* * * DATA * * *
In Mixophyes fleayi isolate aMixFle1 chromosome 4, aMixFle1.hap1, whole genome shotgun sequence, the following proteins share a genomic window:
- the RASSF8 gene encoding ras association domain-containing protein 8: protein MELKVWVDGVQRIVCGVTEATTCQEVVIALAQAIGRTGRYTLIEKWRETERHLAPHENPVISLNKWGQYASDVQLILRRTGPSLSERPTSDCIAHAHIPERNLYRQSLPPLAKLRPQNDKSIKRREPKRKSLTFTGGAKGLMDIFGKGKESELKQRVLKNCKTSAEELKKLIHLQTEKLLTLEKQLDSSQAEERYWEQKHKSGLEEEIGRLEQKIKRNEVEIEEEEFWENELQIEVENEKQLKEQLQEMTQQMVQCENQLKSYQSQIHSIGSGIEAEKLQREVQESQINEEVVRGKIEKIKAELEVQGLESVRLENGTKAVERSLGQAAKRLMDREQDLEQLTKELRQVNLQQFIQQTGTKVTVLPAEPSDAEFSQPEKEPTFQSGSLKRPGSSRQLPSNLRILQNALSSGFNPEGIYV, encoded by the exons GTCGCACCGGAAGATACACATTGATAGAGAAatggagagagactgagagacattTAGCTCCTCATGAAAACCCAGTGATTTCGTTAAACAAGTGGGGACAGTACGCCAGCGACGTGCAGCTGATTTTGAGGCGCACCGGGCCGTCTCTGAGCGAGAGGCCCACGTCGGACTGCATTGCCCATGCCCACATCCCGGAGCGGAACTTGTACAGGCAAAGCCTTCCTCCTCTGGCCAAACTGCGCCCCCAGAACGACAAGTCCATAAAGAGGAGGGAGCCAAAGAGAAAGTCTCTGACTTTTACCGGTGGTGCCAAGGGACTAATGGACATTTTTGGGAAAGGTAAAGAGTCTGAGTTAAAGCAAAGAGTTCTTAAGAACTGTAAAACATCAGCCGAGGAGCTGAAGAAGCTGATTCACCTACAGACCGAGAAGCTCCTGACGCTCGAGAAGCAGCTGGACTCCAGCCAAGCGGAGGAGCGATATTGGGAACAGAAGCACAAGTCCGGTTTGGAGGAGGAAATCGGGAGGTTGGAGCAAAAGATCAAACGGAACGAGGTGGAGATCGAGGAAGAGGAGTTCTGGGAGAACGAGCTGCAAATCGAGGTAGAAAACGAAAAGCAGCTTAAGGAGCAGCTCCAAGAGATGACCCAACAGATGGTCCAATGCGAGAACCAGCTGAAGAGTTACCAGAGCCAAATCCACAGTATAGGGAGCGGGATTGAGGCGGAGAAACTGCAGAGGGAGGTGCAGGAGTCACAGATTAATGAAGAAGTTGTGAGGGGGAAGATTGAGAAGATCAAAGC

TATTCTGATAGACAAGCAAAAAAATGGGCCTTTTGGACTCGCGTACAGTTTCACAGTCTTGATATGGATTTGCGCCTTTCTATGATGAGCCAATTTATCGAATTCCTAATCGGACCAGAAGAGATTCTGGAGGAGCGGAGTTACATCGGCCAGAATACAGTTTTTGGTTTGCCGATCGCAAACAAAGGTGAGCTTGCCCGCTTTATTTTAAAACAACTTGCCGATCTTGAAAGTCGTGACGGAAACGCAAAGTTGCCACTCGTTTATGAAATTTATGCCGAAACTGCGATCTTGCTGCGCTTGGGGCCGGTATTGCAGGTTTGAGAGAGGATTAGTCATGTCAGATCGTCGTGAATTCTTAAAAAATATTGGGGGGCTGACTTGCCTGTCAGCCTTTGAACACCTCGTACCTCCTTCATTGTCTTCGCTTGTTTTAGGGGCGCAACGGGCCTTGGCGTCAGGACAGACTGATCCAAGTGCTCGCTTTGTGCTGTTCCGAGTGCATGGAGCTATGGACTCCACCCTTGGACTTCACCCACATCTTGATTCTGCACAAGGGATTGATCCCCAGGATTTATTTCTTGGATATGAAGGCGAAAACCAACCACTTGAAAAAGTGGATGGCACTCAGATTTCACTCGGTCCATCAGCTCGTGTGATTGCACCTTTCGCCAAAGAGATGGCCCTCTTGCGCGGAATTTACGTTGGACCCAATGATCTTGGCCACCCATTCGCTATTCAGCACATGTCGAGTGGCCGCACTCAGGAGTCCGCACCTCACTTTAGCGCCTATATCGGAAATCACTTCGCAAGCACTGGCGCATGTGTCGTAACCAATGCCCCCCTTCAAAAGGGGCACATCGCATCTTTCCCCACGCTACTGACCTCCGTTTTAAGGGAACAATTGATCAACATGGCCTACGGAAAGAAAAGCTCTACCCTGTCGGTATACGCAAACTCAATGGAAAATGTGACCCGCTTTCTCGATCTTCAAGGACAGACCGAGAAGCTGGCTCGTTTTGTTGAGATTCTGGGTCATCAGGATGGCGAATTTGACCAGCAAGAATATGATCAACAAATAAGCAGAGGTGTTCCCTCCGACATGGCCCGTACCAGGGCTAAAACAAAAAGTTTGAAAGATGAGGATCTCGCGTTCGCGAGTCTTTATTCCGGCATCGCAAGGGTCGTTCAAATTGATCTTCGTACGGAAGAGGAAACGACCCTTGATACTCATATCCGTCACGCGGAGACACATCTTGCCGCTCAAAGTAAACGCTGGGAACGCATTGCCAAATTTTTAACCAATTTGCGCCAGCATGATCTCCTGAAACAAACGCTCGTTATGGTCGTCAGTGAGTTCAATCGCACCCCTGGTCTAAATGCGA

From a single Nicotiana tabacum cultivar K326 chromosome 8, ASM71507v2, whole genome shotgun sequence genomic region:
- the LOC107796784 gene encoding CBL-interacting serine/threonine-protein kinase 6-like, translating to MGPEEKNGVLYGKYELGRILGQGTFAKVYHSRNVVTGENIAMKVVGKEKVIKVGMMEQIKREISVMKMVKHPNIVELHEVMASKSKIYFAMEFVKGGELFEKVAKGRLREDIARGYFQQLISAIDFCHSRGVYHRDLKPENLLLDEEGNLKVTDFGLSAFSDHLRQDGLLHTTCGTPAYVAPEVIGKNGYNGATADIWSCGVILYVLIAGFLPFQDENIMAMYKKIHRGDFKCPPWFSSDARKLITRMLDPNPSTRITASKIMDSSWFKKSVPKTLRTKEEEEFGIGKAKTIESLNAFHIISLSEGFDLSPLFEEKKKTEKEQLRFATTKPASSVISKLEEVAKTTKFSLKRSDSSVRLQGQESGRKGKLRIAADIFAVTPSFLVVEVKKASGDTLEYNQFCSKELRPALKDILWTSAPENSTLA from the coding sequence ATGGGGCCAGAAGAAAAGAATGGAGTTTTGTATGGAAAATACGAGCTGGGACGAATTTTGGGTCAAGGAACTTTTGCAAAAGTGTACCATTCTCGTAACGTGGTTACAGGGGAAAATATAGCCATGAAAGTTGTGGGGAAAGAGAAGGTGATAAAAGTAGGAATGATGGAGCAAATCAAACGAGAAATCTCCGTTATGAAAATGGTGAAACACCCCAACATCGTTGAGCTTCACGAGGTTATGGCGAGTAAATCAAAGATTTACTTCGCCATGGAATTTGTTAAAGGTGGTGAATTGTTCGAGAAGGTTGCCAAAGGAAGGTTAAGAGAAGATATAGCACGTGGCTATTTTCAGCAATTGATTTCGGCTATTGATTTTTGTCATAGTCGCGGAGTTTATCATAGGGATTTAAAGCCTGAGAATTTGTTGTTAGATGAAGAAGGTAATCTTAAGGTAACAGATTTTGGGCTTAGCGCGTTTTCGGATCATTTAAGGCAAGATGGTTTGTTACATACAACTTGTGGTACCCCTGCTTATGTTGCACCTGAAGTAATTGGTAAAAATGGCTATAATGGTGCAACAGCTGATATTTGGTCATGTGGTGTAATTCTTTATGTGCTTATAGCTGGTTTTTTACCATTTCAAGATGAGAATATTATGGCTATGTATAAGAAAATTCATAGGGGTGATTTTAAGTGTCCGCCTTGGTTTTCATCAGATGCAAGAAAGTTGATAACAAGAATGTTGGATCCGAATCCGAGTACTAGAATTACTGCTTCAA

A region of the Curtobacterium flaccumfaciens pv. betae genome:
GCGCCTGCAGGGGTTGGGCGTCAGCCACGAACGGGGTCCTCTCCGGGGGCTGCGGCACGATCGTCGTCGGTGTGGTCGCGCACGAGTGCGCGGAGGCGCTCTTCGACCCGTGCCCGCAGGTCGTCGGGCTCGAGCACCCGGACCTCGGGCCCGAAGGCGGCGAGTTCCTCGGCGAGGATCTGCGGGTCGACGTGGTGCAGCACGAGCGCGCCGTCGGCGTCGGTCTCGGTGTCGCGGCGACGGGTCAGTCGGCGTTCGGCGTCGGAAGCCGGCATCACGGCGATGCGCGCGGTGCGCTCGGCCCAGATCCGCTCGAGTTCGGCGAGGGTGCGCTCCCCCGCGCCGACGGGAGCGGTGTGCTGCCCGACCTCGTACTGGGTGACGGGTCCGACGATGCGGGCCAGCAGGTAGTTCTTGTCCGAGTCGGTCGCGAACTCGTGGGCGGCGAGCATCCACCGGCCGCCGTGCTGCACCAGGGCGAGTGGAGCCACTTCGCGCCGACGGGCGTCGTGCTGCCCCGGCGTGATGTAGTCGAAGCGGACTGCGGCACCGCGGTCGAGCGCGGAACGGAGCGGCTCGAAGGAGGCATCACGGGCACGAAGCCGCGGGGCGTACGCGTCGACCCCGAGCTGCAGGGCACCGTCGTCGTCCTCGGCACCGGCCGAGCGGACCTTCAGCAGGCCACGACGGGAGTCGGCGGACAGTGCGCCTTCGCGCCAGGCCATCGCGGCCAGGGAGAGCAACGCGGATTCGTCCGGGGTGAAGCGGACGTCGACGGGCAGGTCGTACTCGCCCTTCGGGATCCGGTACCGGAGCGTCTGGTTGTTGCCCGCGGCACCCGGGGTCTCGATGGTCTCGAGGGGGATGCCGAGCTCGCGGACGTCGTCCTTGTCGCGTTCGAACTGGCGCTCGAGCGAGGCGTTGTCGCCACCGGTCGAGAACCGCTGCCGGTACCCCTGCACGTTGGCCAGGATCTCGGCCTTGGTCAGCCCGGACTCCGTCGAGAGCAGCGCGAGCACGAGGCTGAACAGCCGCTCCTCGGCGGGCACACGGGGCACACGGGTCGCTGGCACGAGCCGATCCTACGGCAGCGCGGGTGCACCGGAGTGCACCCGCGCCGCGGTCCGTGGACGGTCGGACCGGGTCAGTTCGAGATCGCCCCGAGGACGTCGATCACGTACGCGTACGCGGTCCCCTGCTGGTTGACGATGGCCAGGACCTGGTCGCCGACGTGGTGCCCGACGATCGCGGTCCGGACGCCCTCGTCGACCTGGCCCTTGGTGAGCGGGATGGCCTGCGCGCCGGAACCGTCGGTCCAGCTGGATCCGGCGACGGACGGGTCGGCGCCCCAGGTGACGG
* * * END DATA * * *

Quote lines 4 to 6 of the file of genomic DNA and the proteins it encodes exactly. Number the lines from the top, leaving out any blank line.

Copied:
From a single Nicotiana tabacum cultivar K326 chromosome 8, ASM71507v2, whole genome shotgun sequence genomic region:
- the LOC107796784 gene encoding CBL-interacting serine/threonine-protein kinase 6-like, translating to MGPEEKNGVLYGKYELGRILGQGTFAKVYHSRNVVTGENIAMKVVGKEKVIKVGMMEQIKREISVMKMVKHPNIVELHEVMASKSKIYFAMEFVKGGELFEKVAKGRLREDIARGYFQQLISAIDFCHSRGVYHRDLKPENLLLDEEGNLKVTDFGLSAFSDHLRQDGLLHTTCGTPAYVAPEVIGKNGYNGATADIWSCGVILYVLIAGFLPFQDENIMAMYKKIHRGDFKCPPWFSSDARKLITRMLDPNPSTRITASKIMDSSWFKKSVPKTLRTKEEEEFGIGKAKTIESLNAFHIISLSEGFDLSPLFEEKKKTEKEQLRFATTKPASSVISKLEEVAKTTKFSLKRSDSSVRLQGQESGRKGKLRIAADIFAVTPSFLVVEVKKASGDTLEYNQFCSKELRPALKDILWTSAPENSTLA from the coding sequence ATGGGGCCAGAAGAAAAGAATGGAGTTTTGTATGGAAAATACGAGCTGGGACGAATTTTGGGTCAAGGAACTTTTGCAAAAGTGTACCATTCTCGTAACGTGGTTACAGGGGAAAATATAGCCATGAAAGTTGTGGGGAAAGAGAAGGTGATAAAAGTAGGAATGATGGAGCAAATCAAACGAGAAATCTCCGTTATGAAAATGGTGAAACACCCCAACATCGTTGAGCTTCACGAGGTTATGGCGAGTAAATCAAAGATTTACTTCGCCATGGAATTTGTTAAAGGTGGTGAATTGTTCGAGAAGGTTGCCAAAGGAAGGTTAAGAGAAGATATAGCACGTGGCTATTTTCAGCAATTGATTTCGGCTATTGATTTTTGTCATAGTCGCGGAGTTTATCATAGGGATTTAAAGCCTGAGAATTTGTTGTTAGATGAAGAAGGTAATCTTAAGGTAACAGATTTTGGGCTTAGCGCGTTTTCGGATCATTTAAGGCAAGATGGTTTGTTACATACAACTTGTGGTACCCCTGCTTATGTTGCACCTGAAGTAATTGGTAAAAATGGCTATAATGGTGCAACAGCTGATATTTGGTCATGTGGTGTAATTCTTTATGTGCTTATAGCTGGTTTTTTACCATTTCAAGATGAGAATATTATGGCTATGTATAAGAAAATTCATAGGGGTGATTTTAAGTGTCCGCCTTGGTTTTCATCAGATGCAAGAAAGTTGATAACAAGAATGTTGGATCCGAATCCGAGTACTAGAATTACTGCTTCAA

A region of the Curtobacterium flaccumfaciens pv. betae genome: